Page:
A well known South African animation director was keen to work on the film and his 'near' attachment made the whole enterprise seem like it was all just a matter of time before we would be walking down the road at Cannes film festival to board a yacht full of adoring fans .

We finished the model pack and delivered it to South Africa, by this time all money had gone into the project. The artists and I had already been working almost a year. We needed the South Africans to sign off and begin releasing some money so we could grow the crew and I was prepared to move to south Africa. Anokye was my baby and I could feel so many compromises ahead. Anokye was my baby, my vision and my original simple story was turning into a beautiful heroes journey, but  I knew that I would have to keep an eye if we were going to keep the integrity of the story. The reply that came from South Africa floored all of us.

graphic illustration of the young anokye standing near a tree

They said the characters we were all too humanoid. The international animation public apparently don't want to see human Africans, could we not make them more ...... African mask like ?

It seems that they had never heard of the African animation Kirikou, one of the highest grossing European animations.  We had spent more than £50k to produce the work thus far, and now the gap between us and the South Africans was insurmountable. The trust was gone. We were in shock, but we decided to scale things down and try and get the money in Ghana to continue, but as a crew we had taken a hit to our confidence. We even tried to reach out to the Asante king for support, but our generous 'introductions' person wanted $5k for the pleasure. I even had  brunch with the daughter of a Ghanaian president & good friend of Oprah Winfrey. She ordered half the restaurant only to tell me all about how her her Christian loyalties meant that she couldn't publicly support a film about a traditional African priest. 

We limped on for a while but I'll be honest I find film and media people grabby and dishonest. Too many people appeared like jackals trying to steal intellectual property when all we wanted to do was share,  and so for many years the Anokye project existed only on my computer.

But during the 2020 lockdown (Global Retreat) I was afforded the space and time to think and I realised that I met so many amazing people who helped me above and beyond the call of duty and the Anokye project helped many artists in Ghana. One artist I know would not have finished university without this gig, I remember having to go to his university when he finally confessed that he was depressed because his father would no longer pay his school fees. I had to pretend to be a relative before the school allowed me to pay his fees. I remember my best friend taking out a £10k loan so we could continue with the project.

prince osei tutu illustration standing infront of a green forest background

This project brought me some lows, but they are nothing compared to the deep deep highs. Without the Anokye story I would never have moved to Ghana, never have stepped where Okomfo Anokye stepped, never have seen the Golden Stool of Asante with my own eyes, never have seen the depths of my real friendships.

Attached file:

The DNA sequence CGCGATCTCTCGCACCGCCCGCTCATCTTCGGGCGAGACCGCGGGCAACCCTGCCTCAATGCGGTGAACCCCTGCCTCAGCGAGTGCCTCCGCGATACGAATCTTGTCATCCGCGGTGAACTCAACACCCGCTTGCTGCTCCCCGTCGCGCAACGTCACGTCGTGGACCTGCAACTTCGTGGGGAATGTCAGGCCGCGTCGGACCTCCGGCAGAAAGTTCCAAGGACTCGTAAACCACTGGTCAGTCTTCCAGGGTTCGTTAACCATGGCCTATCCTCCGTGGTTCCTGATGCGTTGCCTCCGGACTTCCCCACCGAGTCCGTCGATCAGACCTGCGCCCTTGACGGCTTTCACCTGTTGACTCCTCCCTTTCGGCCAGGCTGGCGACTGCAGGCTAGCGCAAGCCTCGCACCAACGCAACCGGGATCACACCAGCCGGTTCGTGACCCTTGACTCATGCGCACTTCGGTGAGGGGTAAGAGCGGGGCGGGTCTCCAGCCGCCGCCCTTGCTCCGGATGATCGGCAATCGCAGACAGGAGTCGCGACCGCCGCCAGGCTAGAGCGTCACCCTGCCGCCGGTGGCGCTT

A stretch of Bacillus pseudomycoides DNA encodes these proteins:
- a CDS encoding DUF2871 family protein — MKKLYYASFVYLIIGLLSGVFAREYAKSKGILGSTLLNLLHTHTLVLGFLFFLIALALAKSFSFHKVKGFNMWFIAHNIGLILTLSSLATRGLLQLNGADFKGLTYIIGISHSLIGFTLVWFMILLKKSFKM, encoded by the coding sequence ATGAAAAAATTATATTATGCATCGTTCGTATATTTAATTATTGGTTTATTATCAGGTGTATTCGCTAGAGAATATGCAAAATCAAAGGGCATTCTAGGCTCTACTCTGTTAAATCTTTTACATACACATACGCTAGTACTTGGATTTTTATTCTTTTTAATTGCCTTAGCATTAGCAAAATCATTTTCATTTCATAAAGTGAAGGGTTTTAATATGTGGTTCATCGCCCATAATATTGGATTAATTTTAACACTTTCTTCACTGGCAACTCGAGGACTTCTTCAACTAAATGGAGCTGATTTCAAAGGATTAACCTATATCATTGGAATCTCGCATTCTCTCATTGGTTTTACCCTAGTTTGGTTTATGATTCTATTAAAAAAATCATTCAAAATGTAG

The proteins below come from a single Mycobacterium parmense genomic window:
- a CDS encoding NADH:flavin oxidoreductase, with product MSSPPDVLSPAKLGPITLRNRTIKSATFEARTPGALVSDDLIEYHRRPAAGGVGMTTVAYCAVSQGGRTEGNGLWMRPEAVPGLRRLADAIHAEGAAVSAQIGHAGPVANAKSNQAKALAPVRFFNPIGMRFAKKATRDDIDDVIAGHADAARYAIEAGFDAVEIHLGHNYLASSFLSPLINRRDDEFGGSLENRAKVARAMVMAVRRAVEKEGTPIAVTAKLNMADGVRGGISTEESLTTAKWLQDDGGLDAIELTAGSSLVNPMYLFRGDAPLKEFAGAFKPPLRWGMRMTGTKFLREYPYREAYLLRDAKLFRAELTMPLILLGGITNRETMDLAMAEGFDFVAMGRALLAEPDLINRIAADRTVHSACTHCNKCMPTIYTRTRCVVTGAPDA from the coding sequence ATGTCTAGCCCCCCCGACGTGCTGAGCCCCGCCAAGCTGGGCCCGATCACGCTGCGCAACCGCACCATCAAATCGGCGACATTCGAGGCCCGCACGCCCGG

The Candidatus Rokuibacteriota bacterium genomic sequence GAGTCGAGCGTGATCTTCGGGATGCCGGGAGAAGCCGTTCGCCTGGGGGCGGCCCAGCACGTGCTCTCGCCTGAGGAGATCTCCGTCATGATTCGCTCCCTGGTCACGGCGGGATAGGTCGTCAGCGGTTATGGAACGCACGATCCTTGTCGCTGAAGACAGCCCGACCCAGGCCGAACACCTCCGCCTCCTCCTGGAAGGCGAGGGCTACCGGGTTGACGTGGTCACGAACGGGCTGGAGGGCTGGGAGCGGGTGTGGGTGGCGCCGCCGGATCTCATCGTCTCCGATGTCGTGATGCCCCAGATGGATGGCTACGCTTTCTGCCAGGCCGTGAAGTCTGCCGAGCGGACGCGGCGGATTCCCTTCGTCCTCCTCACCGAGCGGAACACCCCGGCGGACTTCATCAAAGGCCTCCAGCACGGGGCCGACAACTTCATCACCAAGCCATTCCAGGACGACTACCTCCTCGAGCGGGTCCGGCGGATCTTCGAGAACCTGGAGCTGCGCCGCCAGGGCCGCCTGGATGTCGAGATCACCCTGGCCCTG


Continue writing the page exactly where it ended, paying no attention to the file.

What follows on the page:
So in 2021 it is my mission to bring to life all the art that was rendered during the near 12 years of the making of the Anokye story. We may never recover the £50k we put into it originally. That's hardly the point anymore. The Okomfo Anokye's story is the story of a unity so lasting that most Asante people do not know that we are not a blood tribe, that we are a people who came together because we believed in freedom and autonomy. The Asantes were not even of

man carrying the golden stool of Asante

one religion. Blood and religious identity was not important. What was important was the fight for freedom. This is a story and a way of being that deserves to be told and the beautiful artworks deserve to live a life outside of my computer and have an opportunity to be so much more.

So I've begun with the Anokye colouring book 40 pages of stunning art that you and your family can colour in while enjoying the adventures of Okomfo Anokye.

You can start today by subscribing to our website and we will send you 3 FREE COLOURING PAGES for you to enjoy. If you love them then return and buy the book


anokye poster surrounded by pages from anokye colouring book


Anokye, united we stand !

soon to come Anokye book of Rhymes 




akua ofosuhene

What an amazing story and thank you Akua for this amazing Animation. Out of disappointment lies great opportunities. I would use the change in the world right now to promote your film. You can Lauch a Fund raising campaign through Indigigo etc. Approach the Arts Council, Net Flix etc. I would not let Oprah Winfrey’s opinion defeat you. This is all the more reason to continue with this amazing film. The only thing standing in your way is Fear. Face the Fear and Do it any. Stand in your Power and let your light shine through.

akua ofosuhene

Often remember the important stories of our Beautiful people, landscapes, art, concept…but often reminded of some people’s ugly business, mindsets, intentions…

Interesting how this is the true story of similar pieces of fiction told throughout time like “the sorcerer stone”, or “sword and the stone”…and others…

akua ofosuhene

Wow great insights. Congratulations.